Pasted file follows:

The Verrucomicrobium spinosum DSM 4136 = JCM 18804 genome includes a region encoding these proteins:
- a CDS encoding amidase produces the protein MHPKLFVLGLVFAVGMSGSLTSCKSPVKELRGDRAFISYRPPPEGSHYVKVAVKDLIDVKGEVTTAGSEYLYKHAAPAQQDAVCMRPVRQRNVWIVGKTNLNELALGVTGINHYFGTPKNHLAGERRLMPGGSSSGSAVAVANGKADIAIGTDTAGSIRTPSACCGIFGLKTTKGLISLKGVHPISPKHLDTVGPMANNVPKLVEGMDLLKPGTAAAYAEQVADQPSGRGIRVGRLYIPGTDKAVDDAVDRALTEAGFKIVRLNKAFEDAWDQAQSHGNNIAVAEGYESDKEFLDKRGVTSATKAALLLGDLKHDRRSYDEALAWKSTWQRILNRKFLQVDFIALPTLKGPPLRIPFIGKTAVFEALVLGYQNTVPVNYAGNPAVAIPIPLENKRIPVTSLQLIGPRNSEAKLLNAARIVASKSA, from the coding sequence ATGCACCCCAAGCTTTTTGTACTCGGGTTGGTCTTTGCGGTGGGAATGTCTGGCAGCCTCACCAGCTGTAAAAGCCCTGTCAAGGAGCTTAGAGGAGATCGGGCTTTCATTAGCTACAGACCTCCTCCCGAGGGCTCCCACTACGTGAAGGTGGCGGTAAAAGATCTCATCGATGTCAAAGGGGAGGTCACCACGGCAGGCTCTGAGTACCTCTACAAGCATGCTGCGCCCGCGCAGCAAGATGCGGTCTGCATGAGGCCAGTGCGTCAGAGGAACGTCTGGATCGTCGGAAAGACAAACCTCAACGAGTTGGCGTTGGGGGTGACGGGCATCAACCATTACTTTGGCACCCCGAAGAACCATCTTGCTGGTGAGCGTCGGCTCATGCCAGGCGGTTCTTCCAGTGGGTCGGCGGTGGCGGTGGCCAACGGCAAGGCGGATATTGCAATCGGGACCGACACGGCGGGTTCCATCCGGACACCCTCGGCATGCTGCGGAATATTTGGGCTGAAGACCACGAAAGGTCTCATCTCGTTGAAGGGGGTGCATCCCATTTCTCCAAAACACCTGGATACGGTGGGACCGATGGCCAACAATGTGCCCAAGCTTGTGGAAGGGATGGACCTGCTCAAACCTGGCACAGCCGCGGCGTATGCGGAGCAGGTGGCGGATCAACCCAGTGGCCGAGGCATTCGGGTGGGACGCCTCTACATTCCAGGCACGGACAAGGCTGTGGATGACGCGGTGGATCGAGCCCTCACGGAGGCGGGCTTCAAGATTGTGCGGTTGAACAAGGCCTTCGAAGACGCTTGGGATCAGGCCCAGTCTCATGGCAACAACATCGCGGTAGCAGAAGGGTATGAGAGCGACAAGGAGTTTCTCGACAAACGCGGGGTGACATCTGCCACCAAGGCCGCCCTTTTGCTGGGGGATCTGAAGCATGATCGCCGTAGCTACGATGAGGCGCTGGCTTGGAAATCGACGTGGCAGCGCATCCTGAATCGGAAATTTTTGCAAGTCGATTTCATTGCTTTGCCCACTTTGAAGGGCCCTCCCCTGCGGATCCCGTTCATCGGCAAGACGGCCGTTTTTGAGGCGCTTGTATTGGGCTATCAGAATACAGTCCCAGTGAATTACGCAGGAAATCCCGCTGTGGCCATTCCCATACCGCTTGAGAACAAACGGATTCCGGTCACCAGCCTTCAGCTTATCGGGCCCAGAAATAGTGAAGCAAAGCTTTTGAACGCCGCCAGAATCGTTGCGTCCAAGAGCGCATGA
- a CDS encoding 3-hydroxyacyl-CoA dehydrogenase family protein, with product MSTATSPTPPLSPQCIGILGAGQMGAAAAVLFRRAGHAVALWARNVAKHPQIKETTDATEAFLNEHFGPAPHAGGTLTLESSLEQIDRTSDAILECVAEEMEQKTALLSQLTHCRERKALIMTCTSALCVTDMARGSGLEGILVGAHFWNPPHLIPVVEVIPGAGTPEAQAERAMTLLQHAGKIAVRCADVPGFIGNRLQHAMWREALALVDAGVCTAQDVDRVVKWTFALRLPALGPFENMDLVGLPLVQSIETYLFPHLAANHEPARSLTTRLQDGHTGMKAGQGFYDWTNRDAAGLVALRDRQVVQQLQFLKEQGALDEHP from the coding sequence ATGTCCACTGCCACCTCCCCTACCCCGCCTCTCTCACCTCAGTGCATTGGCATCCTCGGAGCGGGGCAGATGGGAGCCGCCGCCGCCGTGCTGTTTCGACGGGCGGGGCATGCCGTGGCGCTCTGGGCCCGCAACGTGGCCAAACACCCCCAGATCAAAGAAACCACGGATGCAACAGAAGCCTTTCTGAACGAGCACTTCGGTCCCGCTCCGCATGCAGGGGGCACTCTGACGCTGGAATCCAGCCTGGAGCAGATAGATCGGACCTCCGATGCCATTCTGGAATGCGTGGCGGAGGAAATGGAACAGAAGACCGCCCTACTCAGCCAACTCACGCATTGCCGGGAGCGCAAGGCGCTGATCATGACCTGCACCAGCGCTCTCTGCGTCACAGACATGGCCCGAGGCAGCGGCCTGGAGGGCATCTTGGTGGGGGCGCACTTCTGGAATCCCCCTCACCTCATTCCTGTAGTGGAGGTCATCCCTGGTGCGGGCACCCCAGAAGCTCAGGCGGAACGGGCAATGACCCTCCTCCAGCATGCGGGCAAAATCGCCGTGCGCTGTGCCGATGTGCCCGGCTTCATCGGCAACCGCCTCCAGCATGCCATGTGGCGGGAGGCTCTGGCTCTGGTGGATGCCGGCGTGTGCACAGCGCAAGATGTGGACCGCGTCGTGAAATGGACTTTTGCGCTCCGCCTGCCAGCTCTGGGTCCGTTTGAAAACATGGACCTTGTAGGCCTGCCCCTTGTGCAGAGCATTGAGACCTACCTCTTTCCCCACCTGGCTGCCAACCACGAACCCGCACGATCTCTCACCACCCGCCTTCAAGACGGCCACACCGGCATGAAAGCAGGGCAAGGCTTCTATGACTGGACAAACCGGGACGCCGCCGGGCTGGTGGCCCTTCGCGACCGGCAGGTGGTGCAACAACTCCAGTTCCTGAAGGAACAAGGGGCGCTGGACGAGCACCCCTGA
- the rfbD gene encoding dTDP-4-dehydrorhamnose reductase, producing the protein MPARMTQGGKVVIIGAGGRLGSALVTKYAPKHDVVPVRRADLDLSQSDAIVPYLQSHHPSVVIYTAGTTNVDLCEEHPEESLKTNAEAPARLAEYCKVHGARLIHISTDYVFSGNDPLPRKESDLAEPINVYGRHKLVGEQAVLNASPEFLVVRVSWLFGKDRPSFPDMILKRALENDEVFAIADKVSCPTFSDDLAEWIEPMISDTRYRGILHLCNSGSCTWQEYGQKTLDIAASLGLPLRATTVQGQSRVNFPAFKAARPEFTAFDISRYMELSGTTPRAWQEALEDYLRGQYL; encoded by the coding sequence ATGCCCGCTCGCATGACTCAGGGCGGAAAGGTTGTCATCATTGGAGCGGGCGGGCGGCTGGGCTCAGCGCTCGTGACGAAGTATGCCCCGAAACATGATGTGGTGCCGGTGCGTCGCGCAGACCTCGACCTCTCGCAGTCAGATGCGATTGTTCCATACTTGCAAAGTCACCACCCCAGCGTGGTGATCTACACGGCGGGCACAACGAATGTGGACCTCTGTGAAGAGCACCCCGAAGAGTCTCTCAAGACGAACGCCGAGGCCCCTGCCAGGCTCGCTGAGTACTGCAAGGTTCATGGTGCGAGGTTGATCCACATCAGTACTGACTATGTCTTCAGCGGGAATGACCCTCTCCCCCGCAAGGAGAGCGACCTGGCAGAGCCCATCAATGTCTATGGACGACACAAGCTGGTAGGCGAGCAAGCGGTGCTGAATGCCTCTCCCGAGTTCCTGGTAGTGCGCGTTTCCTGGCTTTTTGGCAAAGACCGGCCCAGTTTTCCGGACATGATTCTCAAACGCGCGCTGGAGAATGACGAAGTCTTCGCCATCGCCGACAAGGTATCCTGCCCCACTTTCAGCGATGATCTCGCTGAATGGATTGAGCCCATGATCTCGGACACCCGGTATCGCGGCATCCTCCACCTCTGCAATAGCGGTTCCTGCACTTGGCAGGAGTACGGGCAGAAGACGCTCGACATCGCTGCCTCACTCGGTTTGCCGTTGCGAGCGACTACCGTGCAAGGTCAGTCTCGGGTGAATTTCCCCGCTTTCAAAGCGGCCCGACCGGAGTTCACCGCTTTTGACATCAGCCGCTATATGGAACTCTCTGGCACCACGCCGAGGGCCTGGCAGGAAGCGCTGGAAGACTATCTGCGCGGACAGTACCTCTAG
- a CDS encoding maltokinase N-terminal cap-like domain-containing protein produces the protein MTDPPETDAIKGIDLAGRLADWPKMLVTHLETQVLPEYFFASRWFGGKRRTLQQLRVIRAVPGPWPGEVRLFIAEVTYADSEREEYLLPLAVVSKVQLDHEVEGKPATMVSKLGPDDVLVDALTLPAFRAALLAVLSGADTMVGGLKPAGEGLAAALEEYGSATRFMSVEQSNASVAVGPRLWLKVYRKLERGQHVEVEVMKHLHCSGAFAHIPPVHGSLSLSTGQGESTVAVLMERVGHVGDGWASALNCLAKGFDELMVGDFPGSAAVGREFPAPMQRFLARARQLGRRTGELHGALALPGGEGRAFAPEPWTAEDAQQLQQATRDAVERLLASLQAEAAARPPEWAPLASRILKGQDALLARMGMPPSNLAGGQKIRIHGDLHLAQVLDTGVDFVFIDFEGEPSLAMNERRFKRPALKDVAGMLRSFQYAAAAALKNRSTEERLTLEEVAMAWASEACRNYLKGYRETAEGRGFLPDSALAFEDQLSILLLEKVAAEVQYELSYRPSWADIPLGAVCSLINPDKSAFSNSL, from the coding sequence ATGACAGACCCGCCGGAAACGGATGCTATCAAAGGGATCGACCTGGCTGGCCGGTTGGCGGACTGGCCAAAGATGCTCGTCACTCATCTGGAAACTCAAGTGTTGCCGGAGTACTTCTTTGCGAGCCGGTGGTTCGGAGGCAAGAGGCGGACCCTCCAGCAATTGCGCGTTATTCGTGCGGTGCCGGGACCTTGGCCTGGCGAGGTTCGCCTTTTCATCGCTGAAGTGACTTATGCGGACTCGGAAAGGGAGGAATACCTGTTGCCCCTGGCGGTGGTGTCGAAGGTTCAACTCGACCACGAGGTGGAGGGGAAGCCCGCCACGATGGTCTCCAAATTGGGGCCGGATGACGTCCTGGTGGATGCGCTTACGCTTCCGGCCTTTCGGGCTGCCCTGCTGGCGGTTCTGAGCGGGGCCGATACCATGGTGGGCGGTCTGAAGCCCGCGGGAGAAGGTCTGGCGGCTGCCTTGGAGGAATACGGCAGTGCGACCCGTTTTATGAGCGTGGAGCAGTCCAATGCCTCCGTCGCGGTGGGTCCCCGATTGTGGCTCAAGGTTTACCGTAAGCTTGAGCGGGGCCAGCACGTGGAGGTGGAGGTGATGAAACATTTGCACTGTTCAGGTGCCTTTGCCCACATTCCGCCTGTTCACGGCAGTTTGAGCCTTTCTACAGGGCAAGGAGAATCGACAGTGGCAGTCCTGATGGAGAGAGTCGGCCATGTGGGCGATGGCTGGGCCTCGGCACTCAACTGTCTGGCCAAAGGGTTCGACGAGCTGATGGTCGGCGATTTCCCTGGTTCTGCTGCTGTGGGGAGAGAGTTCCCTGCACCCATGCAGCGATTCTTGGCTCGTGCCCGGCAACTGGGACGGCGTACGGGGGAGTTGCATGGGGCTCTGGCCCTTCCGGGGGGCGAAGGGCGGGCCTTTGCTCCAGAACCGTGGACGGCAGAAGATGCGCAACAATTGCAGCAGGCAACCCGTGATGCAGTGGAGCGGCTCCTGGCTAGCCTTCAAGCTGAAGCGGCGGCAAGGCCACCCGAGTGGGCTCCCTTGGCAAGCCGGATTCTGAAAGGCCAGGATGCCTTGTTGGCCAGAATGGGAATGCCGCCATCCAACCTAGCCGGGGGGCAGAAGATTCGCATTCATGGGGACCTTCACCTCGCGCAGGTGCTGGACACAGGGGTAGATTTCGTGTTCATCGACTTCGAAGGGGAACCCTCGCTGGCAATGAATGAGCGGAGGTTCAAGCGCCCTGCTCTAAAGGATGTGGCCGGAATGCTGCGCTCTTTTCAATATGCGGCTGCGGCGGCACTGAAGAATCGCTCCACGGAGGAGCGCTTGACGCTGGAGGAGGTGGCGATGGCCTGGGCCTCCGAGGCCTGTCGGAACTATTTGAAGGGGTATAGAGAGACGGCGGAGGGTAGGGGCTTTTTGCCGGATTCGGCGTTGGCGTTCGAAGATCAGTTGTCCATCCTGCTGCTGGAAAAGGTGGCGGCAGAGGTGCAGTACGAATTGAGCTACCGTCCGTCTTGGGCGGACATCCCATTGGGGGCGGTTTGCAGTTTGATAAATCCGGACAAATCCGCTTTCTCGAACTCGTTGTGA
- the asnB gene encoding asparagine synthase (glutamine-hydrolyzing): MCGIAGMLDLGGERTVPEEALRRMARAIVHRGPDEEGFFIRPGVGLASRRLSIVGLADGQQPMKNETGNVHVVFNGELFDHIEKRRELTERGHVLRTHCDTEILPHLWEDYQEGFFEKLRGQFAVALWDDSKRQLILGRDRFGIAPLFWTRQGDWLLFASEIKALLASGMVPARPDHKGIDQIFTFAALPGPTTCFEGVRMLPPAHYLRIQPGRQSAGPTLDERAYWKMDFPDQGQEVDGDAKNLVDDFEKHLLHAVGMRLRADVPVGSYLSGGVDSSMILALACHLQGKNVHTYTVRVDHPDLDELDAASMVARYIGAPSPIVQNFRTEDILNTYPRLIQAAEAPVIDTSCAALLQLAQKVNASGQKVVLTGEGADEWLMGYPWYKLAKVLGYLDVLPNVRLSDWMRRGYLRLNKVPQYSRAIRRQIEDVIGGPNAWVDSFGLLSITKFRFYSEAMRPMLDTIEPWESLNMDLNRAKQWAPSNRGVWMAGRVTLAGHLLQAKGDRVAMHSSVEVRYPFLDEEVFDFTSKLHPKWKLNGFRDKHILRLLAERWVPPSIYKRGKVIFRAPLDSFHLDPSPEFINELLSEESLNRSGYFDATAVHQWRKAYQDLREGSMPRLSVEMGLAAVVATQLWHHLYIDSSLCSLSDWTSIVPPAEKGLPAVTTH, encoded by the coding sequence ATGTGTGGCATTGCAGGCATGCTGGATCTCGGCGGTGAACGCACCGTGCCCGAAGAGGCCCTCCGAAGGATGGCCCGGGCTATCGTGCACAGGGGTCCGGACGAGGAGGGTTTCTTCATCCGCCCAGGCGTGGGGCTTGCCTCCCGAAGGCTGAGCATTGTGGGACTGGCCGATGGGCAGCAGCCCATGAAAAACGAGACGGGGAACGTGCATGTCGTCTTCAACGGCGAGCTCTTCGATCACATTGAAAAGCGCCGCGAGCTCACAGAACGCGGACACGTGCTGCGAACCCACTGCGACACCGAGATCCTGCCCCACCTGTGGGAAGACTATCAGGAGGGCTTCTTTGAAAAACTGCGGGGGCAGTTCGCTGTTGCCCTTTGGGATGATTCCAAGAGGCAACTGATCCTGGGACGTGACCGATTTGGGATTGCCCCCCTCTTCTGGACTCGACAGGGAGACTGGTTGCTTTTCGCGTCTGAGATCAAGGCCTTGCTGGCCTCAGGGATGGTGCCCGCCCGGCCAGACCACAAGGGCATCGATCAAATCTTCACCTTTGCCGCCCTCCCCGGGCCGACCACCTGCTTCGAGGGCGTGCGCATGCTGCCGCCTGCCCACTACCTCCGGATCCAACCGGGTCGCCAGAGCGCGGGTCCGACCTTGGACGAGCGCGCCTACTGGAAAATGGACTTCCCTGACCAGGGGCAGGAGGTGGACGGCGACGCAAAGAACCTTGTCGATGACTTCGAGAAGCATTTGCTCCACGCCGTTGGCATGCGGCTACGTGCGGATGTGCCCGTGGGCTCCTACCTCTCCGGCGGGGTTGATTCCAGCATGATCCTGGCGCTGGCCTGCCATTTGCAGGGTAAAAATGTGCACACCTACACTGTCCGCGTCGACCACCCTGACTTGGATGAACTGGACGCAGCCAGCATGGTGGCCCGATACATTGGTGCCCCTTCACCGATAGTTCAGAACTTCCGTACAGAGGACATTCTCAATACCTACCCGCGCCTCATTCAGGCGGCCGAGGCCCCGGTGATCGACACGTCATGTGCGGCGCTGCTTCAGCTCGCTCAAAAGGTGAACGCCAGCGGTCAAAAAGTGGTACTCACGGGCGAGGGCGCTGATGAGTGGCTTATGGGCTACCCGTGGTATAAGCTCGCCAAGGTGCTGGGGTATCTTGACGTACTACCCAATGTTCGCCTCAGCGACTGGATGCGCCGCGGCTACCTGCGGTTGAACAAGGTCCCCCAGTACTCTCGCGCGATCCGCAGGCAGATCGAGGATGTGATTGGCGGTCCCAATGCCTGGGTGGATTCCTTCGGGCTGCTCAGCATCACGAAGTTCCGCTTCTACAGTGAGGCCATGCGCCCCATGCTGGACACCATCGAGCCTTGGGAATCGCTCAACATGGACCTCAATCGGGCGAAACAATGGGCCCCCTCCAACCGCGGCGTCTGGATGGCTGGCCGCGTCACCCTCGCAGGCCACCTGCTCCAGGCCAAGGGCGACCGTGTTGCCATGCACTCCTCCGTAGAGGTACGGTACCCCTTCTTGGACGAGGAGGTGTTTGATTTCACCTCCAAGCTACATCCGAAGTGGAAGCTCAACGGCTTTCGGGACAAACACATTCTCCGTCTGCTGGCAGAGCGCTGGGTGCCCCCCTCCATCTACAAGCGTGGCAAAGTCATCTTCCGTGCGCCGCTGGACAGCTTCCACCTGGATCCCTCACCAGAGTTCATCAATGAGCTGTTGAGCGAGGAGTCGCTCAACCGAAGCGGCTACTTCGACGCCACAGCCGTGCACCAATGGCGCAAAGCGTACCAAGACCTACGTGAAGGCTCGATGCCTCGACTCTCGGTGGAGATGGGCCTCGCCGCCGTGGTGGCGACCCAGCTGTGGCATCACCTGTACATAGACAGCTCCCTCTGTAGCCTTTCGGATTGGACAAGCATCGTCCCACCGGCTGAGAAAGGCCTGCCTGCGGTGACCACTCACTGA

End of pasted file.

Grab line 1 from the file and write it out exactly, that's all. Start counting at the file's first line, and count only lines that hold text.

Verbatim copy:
The Verrucomicrobium spinosum DSM 4136 = JCM 18804 genome includes a region encoding these proteins: